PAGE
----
PASSING THE PURSE STRINGS Colonna and Hodge.
David Mamet has always had a professional fascination with confidence men who pretend to be businessmen, thus his 2006 adaptation of Harley Granville-Barker’s 1905 play The Voysey Inheritance, being staged by 2nd Story Theatre through April 11 and directed by Ed Shea.
Two years later, the arrest of Wall Street financier Bernie Madoff for running a Ponzi scheme on trusting clients — successfully for several decades — demonstrated Mamet’s ob-servation that the worlds of high finance and sophisticated swindling are sometimes one and the same.
As a solicitor, Mr. Voysey (Bob Colonna) handles the finances of various British upper crust families. (Oddly, all here have no such accents.) The relationship is that of Victorian pro-priety rather than proper business, so the accounts are never audited, an act that would be an insult to honor.
Things have been going along smoothly at the firm for three generations until, in a scene-one confrontation, his son and partner Edward (Jeff Hodge), having gone over the books in depth for the first time, confronts the patriarch with what he has found. Clients have been getting their expected returns, but the individual accounts are a jumble, with no straight lines from in-come to out-go.
As the elder Mr. Voysey patiently explains, he inherited this financial juggling act from his own father, who in order to keep the firm from bankruptcy started manipulating accounts. Voysey has continued doing so, and now that he is getting on in years he invites his son to go into the real family business: maintaining the financial hoax. “Oh, why is it so hard for a man to see beyond the letter of the law?” Edward’s father asks, baffled. “Judge by the result!” Chillingly, in a moment of blind self-reflection, he declares: “I tell no unnecessary lies.”
This hasn’t been a classic Ponzi scheme, in which new clients with new money are constantly sought in order to trickle out returns to earlier clients, most of whose equity has been drained away. As long as not too many want to take all their money out, such a system can succeed. No, while Voysey accepts new clients, his main profit is from successful speculation, which he uses to support this house of cards.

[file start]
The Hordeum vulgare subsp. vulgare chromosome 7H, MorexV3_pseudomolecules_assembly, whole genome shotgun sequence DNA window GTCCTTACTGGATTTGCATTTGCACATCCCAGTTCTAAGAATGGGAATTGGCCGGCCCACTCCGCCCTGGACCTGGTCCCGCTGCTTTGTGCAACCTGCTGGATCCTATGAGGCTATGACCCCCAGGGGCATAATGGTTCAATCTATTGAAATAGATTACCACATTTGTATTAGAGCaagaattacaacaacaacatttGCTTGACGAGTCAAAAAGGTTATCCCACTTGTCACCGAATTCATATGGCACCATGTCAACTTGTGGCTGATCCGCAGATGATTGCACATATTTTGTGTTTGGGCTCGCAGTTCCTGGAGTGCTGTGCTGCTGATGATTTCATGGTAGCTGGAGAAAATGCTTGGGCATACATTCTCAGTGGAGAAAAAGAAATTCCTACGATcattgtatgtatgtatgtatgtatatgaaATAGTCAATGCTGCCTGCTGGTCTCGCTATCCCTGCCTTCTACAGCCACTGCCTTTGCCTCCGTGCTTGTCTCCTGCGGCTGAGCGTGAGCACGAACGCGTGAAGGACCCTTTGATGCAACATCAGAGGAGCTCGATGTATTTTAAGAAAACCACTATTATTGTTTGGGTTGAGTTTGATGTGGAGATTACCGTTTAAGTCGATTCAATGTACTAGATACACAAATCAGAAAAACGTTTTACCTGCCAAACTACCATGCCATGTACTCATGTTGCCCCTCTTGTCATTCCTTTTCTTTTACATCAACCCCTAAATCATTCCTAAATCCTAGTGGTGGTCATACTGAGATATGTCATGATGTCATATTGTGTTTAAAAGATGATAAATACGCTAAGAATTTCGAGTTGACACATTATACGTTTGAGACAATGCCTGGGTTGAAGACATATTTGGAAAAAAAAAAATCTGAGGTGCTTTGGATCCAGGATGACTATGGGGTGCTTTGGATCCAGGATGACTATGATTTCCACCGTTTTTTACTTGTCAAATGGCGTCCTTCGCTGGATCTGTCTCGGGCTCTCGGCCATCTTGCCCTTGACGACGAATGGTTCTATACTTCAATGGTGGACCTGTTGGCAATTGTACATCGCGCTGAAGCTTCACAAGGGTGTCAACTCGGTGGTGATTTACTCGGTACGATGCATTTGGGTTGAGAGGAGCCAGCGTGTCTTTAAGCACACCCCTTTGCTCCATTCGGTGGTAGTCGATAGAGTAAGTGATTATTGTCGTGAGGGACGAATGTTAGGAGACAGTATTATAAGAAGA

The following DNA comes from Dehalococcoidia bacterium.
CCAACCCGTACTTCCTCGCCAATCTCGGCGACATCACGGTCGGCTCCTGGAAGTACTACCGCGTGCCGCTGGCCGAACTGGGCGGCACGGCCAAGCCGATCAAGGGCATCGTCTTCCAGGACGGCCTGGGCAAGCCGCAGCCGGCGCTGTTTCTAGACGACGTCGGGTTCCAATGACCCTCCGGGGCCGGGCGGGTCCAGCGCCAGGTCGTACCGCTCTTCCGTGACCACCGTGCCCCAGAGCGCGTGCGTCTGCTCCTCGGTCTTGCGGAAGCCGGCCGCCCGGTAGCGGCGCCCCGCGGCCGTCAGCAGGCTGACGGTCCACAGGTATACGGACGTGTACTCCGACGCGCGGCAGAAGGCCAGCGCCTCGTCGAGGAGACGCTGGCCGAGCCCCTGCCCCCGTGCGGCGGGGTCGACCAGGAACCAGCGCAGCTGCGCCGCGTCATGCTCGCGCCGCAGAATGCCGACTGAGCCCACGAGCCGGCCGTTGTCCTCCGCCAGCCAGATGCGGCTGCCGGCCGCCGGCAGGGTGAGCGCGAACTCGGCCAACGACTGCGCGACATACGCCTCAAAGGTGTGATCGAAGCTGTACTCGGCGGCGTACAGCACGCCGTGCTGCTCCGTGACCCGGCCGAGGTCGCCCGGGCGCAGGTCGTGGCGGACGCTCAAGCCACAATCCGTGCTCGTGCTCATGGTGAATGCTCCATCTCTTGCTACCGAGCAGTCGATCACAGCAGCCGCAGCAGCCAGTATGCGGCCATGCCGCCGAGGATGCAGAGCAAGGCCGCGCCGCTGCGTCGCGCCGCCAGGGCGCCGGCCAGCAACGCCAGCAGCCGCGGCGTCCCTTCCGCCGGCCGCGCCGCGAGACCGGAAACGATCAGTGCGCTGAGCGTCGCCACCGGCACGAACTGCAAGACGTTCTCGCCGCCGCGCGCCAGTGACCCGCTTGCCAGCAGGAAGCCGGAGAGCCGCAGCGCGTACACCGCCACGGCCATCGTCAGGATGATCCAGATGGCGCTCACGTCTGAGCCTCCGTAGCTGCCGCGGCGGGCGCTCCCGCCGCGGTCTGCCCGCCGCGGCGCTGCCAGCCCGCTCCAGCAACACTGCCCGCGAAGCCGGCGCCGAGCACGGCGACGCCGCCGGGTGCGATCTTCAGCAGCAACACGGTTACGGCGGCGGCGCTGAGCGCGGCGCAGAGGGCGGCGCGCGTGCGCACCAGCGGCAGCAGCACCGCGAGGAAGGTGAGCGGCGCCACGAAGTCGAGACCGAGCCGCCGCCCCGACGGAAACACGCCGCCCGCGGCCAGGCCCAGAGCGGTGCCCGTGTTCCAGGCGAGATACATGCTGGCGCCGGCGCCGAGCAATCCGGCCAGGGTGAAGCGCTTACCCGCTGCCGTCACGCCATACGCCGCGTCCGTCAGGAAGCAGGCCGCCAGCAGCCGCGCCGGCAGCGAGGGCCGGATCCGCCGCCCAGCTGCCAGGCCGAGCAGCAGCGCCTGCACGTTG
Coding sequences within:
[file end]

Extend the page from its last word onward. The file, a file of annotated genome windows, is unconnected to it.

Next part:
The drama here centers around Edward, and we next see him a year later, surrounded by brothers and sisters after their father’s funeral. He has been marching in place regard-ing the firm’s illegalities, keeping himself in a legal limbo in which he might not be prosecuted, at least not too seriously, if the circumstances come to light.
He tells the assembled family what has been going on, that their doting paterfamilias has been a crook. Their mother (Joan Batting) knew all along that something fishy was happening; smiling, she doesn’t care to hear details. The matter of honor is pushed forward as a concern in this Victorian context. (Ironically, Honor also is the name of one of Voysey’s daughters.) Major Booth Voysey (Michael A. Locicero), who as a military man should be the most honorable, is more concerned with public exposure. He excuses their father’s actions as a noble effort to redress the error of their grandfather.
This microcosm of British society finds their moral and financial interests at odds. One family friend who stands to lose half his fortune makes a blackmail threat but convolutedly rationalizes the offer as being generous. The family minister, who also stands to gain, adds scriptural footnotes to that chop-logic.
Edward learns from his father’s smugly conspiring clerk Peacey (Jonathan Jacobs) that at one point Mr. Voysey had the books balanced and could have gone straight, giving the firm a new life with no financial chicanery. But profitably cutting corners proved too tempting. Edward has to make a similar decision. Will he publicly announce the sham, re-maining legally and morally upstanding but ruining clients, or stoop to continuing it and work on balancing the books once more?
Privately, Edward’s love interest, Alice Maitland (Lara Maynard), passes on a joking but perceptive observation from her scalawag guardian, that she has not earned her own wealth so she must not resent “any enterprising person” who tries to get it from her.
In that mood, The Voysey Inheritance has a surprising but plausibly happy ending. The moral of the story becomes something like: if the Bible says that the poor will always be with us, so will the rich. Live with it.